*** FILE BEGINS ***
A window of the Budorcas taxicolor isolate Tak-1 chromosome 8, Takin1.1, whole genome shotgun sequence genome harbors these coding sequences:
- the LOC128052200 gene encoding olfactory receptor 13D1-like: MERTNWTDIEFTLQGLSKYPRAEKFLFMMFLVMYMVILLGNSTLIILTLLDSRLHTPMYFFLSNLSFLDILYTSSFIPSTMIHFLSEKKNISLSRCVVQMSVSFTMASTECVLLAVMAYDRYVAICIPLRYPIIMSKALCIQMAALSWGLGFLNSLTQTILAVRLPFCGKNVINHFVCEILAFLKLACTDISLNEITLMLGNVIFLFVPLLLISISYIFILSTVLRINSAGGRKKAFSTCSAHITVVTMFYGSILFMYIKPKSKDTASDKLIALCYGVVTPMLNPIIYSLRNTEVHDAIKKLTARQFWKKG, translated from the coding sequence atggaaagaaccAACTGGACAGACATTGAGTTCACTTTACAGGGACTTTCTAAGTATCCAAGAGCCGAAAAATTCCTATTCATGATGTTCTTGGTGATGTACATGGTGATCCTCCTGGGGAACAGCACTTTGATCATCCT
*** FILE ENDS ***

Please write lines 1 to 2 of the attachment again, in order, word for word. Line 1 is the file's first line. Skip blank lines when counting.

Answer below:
A window of the Budorcas taxicolor isolate Tak-1 chromosome 8, Takin1.1, whole genome shotgun sequence genome harbors these coding sequences:
- the LOC128052200 gene encoding olfactory receptor 13D1-like: MERTNWTDIEFTLQGLSKYPRAEKFLFMMFLVMYMVILLGNSTLIILTLLDSRLHTPMYFFLSNLSFLDILYTSSFIPSTMIHFLSEKKNISLSRCVVQMSVSFTMASTECVLLAVMAYDRYVAICIPLRYPIIMSKALCIQMAALSWGLGFLNSLTQTILAVRLPFCGKNVINHFVCEILAFLKLACTDISLNEITLMLGNVIFLFVPLLLISISYIFILSTVLRINSAGGRKKAFSTCSAHITVVTMFYGSILFMYIKPKSKDTASDKLIALCYGVVTPMLNPIIYSLRNTEVHDAIKKLTARQFWKKG, translated from the coding sequence atggaaagaaccAACTGGACAGACATTGAGTTCACTTTACAGGGACTTTCTAAGTATCCAAGAGCCGAAAAATTCCTATTCATGATGTTCTTGGTGATGTACATGGTGATCCTCCTGGGGAACAGCACTTTGATCATCCT